HB4480 H DA AM #1
The Select Committee on Prevention and Treatment of Substance Abuse moved to amend the bill on page 1, by striking everything after the enacting clause and inserting in lieu thereof the following:
“That the Code of West Virginia, 1931, as amended, be amended by adding thereto a new article, designated §16-51-1, §16-51-2 and §16-51-3, all to read as follows:
ARTICLE 51. Addiction Treatment.
As used in this article:
(1) “Addictions specialist” means a licensed allopathic or osteopathic physician who is certified as an addictions specialist by the American Board of Addiction Medicine.
(2) ”Buccal” means a drug that is absorbed across buccal mucosa directly into the venous circulation.
(3) “Controlled substance” means a drug, substance or immediate precursor in Schedules I through V of article two, chapter sixty-a of this code.
(4) “Physician” means a person licensed to practice allopathic medicine pursuant to article three of chapter thirty of this code or osteopathic medicine pursuant to article fourteen, chapter thirty of this code.
(5) “Sublingual” means a pharmacological route of administration by which drugs diffuse into the blood through tissues under the tongue.
(6) “Tablet” means sublingual flat tablet intended to be inserted beneath the tongue, where the active ingredient is absorbed directly through the oral mucosa.
(7) “Therapeutic equivalent” means a drug that has essentially the same effect in the maintenance treatment of opioid dependence as one or more other drugs that may or may not be chemically equivalent, bioequivalent, or generically equivalent but has the same active ingredient or ingredients, but due to ingredient composition or delivery process may have differing amounts of active ingredient or ingredients.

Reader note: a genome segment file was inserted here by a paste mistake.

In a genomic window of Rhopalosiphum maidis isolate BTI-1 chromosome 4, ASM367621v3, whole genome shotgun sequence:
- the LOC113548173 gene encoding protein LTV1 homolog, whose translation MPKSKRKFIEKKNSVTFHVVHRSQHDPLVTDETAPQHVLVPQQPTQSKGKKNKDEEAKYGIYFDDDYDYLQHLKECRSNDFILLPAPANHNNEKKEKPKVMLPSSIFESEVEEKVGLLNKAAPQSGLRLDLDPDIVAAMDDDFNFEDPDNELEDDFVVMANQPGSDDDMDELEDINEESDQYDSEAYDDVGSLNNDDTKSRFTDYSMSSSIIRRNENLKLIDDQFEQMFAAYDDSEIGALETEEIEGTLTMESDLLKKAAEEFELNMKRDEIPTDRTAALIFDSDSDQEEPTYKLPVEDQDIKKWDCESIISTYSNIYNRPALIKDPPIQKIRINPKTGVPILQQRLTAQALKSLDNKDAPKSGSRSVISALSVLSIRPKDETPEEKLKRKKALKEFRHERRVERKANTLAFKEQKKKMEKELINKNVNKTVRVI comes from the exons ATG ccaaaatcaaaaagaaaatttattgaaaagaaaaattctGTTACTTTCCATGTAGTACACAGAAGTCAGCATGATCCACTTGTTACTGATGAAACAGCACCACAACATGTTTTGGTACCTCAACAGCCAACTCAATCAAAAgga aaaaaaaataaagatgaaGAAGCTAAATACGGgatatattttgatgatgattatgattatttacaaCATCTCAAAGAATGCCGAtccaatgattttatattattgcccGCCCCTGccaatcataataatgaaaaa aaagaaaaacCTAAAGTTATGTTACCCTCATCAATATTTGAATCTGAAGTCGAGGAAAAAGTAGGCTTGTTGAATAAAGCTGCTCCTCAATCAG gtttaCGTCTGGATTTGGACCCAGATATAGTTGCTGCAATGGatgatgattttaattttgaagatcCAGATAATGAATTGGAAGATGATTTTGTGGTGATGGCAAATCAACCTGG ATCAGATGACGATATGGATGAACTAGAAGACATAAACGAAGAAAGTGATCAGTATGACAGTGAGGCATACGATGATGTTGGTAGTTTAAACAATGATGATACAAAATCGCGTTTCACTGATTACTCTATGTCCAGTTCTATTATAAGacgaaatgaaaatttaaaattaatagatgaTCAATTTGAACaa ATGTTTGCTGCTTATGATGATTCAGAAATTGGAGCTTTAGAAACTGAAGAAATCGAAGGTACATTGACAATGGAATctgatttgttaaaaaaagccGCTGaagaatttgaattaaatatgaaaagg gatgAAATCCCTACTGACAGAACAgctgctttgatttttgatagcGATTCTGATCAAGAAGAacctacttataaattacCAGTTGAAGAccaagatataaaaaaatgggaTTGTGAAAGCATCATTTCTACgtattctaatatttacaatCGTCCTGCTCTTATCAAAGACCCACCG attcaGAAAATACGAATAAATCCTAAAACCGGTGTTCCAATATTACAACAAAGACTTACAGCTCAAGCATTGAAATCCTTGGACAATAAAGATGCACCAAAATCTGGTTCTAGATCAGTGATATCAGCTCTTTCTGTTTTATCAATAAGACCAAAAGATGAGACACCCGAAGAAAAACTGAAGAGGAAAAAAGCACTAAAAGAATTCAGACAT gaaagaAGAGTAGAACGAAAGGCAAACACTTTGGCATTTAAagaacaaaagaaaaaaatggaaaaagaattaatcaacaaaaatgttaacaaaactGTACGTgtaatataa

§16-51-2. Limitations on prescribing.
(a) A physician may only prescribe drugs or combinations of drugs that have been approved for use in maintenance or detoxification treatment under the federal food, drug, and cosmetic Act, 21 U.S.C. 301 et seq., or section 351 of the federal Public Health Service Act to a person:
(1) Who has a documented diagnosis of opiate addiction as shown in their medical record;
(2) Who receives treatment from a physician practicing under 21 U.S.C. § 823(g)(2); and
(3) Who is counted against the total number of patients allowed to the provider as set forth in 21 U.S.C. § 823(g)(2).
(b) If an abuse deterrent form of buprenorphine or buprenorphine/naloxone is approved by the Food and Drug Administration and enters the market or is already on the market and receives a new indication of abuse deterrent, other than naloxone being in combination with buprenorphine, as provided in FDA Guidance to Industry, the Board of Pharmacy shall notify all physicians prescribing buprenorphine or buprenorphine/naloxone within sixty days of the availability of the abuse deterrent product or products. Upon receipt of the notice the physicians shall migrate their patients using buprenorphine or buprenorphine/naloxone to the abuse deterrent form of the pharmaceutical.